[an error occurred while processing this directive]
BBC News
watch One-Minute World News
Last Updated: Wednesday, 14 July, 2004, 15:31 GMT 16:31 UK
Media scepticism at UK Iraq probe
By Sebastian Usher
BBC world media correspondent

Lord Butler
Arab TV stations were sceptical of the Lord Butler's probe

The main Arab satellite news channels have given considerable coverage to the Butler report and the British Prime Minister's subsequent statement.

Al-Jazeera, al-Arabiya and al-Alam all went live to cover Lord Butler's news conference and then Tony Blair's statement in the House of Commons.

Correspondents and commentators concluded that Mr Blair had come out of the report relatively free of blame.

But they suggested that the report itself was something of a whitewash.

'Protecting establishment'

The Butler report had been long anticipated, not just in Britain but around the world - and nowhere more so, perhaps, than in the Middle East.

Blair was convincing for those who wanted to be convinced
Khayrallah Khayrallah
The TV stations, which have in the past few years become such a key source for providing information and shaping opinion in the Arab world, went big on the story, giving their bulletins over to live coverage for more than an hour.

At the end of Lord Butler's news conference, the conclusion on these channels was that Mr Blair's political survival was assured.

But the al-Jazeera correspondent noted with an edge of sarcasm that - according to Lord Butler - everyone seemed to be innocent.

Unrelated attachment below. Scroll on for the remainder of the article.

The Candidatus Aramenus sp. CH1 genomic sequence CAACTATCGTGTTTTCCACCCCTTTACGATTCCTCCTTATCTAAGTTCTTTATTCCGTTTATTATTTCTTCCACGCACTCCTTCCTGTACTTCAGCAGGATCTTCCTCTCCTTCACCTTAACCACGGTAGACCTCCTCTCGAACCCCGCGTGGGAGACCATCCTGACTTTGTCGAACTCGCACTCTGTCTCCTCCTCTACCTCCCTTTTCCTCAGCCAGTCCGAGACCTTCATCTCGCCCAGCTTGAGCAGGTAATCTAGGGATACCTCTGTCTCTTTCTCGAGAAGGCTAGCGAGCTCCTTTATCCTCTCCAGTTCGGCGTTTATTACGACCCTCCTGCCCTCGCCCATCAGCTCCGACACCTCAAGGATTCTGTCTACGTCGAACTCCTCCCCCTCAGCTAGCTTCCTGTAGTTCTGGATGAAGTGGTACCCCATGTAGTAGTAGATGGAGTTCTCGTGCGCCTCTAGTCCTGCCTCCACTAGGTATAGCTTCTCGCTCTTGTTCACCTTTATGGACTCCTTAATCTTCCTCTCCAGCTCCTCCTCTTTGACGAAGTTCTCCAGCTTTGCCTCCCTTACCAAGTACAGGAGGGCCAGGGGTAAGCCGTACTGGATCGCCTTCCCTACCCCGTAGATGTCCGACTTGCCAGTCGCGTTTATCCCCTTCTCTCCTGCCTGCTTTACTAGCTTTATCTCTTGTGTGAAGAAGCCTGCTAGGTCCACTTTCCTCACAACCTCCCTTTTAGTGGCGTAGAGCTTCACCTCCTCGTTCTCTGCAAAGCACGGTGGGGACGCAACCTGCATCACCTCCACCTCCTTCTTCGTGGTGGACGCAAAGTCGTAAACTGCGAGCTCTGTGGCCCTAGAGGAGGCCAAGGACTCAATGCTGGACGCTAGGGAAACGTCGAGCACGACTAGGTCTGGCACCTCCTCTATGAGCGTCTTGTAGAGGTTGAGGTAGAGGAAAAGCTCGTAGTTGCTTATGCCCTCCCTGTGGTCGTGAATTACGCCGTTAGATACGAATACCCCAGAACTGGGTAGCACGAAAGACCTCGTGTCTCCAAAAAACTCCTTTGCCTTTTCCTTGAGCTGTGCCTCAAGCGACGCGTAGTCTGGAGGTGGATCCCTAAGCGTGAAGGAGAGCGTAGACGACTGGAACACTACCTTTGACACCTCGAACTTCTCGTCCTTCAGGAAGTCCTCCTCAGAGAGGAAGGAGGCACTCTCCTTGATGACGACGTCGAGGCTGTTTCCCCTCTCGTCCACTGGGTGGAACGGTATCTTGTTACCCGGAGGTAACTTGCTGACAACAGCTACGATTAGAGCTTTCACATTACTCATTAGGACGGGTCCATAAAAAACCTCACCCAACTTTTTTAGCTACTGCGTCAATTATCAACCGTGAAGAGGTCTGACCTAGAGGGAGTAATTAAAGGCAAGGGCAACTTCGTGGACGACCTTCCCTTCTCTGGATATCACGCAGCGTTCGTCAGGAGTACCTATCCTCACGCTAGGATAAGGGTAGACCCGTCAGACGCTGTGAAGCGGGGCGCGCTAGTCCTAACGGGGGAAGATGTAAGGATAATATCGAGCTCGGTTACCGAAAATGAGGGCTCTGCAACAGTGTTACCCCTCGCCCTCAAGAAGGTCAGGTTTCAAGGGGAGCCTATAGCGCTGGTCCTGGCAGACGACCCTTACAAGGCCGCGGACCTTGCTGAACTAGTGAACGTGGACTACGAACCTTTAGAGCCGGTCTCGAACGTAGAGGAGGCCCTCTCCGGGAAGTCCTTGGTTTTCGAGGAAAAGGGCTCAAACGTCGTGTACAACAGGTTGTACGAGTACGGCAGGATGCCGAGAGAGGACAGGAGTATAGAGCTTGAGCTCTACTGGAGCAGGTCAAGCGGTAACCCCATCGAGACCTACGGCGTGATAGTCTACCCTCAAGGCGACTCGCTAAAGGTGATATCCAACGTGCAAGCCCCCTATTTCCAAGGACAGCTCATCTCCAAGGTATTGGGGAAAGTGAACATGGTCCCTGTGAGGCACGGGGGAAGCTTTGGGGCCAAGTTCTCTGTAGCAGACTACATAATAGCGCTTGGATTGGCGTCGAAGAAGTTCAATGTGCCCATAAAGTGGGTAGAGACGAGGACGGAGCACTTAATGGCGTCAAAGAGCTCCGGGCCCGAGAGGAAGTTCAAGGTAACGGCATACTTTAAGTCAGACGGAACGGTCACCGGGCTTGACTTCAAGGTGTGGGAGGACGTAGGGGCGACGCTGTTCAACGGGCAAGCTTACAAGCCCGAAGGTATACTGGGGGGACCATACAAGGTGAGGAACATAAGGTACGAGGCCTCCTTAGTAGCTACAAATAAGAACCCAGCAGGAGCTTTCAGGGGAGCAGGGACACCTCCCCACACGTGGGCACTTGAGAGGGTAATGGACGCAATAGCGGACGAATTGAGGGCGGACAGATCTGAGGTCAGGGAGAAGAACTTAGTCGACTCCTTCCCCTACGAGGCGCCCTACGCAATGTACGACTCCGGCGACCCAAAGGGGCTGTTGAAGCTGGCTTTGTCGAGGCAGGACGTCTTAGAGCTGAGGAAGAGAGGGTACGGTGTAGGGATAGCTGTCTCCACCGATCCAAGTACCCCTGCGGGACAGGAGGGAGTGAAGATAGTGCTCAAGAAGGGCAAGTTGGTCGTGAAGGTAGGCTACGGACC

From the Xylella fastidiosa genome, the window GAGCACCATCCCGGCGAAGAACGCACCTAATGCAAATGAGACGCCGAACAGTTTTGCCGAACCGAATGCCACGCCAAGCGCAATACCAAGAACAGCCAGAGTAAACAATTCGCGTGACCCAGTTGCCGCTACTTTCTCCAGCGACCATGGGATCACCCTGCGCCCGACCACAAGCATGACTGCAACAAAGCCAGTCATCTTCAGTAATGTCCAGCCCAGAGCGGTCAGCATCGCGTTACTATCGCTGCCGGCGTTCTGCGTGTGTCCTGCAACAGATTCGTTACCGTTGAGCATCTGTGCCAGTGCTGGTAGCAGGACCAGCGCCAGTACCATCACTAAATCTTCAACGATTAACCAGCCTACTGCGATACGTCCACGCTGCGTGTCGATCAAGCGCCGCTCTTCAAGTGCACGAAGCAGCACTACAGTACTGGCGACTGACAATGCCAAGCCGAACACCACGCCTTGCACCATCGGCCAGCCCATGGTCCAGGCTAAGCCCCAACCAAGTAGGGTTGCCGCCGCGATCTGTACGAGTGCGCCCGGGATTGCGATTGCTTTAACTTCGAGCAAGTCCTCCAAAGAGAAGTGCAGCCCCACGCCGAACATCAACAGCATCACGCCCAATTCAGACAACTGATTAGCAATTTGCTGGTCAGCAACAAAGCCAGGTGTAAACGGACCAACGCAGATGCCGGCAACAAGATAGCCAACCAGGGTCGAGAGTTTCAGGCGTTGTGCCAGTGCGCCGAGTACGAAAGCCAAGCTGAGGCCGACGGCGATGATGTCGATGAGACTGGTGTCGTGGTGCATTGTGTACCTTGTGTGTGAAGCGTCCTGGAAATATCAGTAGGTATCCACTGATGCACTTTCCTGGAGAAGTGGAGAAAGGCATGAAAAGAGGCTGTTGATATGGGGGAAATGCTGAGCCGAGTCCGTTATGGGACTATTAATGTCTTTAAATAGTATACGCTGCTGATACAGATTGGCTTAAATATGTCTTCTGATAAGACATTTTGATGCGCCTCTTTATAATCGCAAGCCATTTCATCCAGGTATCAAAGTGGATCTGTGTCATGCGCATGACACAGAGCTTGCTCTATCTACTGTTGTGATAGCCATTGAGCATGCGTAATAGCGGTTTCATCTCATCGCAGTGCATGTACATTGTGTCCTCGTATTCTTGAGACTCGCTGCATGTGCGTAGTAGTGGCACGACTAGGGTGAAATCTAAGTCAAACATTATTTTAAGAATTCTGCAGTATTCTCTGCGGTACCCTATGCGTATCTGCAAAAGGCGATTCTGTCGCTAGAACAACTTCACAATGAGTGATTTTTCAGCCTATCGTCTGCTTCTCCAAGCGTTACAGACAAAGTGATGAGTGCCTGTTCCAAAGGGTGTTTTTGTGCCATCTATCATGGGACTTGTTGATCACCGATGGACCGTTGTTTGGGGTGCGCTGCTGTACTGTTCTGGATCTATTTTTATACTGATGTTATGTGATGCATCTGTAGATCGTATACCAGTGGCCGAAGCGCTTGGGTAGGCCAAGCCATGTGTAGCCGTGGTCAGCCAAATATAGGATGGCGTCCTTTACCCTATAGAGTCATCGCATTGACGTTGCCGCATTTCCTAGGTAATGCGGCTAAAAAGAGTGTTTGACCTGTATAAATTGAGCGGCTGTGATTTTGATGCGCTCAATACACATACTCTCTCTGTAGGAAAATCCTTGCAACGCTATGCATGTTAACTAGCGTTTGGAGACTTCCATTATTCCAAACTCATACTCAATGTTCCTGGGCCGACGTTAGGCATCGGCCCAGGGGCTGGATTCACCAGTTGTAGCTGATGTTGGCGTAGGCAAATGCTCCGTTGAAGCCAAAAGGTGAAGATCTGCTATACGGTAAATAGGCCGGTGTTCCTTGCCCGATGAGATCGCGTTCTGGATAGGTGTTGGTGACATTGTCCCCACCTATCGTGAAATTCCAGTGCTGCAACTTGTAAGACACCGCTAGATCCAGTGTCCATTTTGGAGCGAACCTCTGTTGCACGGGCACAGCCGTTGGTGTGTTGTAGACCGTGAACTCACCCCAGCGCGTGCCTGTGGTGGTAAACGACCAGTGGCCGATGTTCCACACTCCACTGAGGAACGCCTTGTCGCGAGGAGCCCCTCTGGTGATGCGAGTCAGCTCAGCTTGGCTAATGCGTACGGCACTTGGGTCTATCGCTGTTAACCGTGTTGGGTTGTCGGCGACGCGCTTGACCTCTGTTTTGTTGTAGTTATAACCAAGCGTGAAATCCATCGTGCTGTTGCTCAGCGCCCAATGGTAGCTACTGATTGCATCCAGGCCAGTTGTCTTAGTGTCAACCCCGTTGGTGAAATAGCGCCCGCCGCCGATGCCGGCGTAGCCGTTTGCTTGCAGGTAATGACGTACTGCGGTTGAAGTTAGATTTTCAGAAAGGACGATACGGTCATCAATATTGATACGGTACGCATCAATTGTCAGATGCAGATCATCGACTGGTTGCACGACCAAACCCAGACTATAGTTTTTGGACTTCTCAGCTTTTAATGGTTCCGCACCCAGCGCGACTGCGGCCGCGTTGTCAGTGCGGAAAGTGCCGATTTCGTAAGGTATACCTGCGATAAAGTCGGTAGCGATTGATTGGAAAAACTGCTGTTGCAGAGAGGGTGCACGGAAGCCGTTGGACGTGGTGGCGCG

He said the report seemed aimed more at protecting the British establishment than discovering the truth.

A similar note of scepticism was sounded by an analyst on al-Arabiya after Mr Blair's statement.

Blair's war justification

Asked his reaction to the prime minister's comments, the Lebanese journalist, Khayrallah Khayrallah, said that Mr Blair was convincing for those who wanted to be convinced.

He said that despite what Mr Blair said, a clear majority in Britain still did not believe the war in Iraq had been justified.

Al-Jazeera's correspondent in London, Mustapha Souak, said that what had struck him in Mr Blair's statement was the weight he gave to a justification for the war that he'd only alluded to briefly in the past.

This justification, Mr Souak explained, was to teach other countries a lesson; the success of this strategy, according to Mr Blair, being shown in the case of Libya and its decision to abandon its weapons of mass destruction programme.

For the most part then, the immediate reaction from the Arab media to the Butler report seems to be a feeling that it did not go far enough and was too willing to absolve the British establishment.

The BBC's James Robbins
"The decision to go to war remains as controversial as ever"

Prime Minister Tony Blair
"For any mistakes made in good faith I take responsibility"


The BBC is not responsible for the content of external internet sites


News Front Page | Africa | Americas | Asia-Pacific | Europe | Middle East | South Asia
UK | Business | Entertainment | Science/Nature | Technology | Health
Have Your Say | In Pictures | Week at a Glance | Country Profiles | In Depth | Programmes
Americas Africa Europe Middle East South Asia Asia Pacific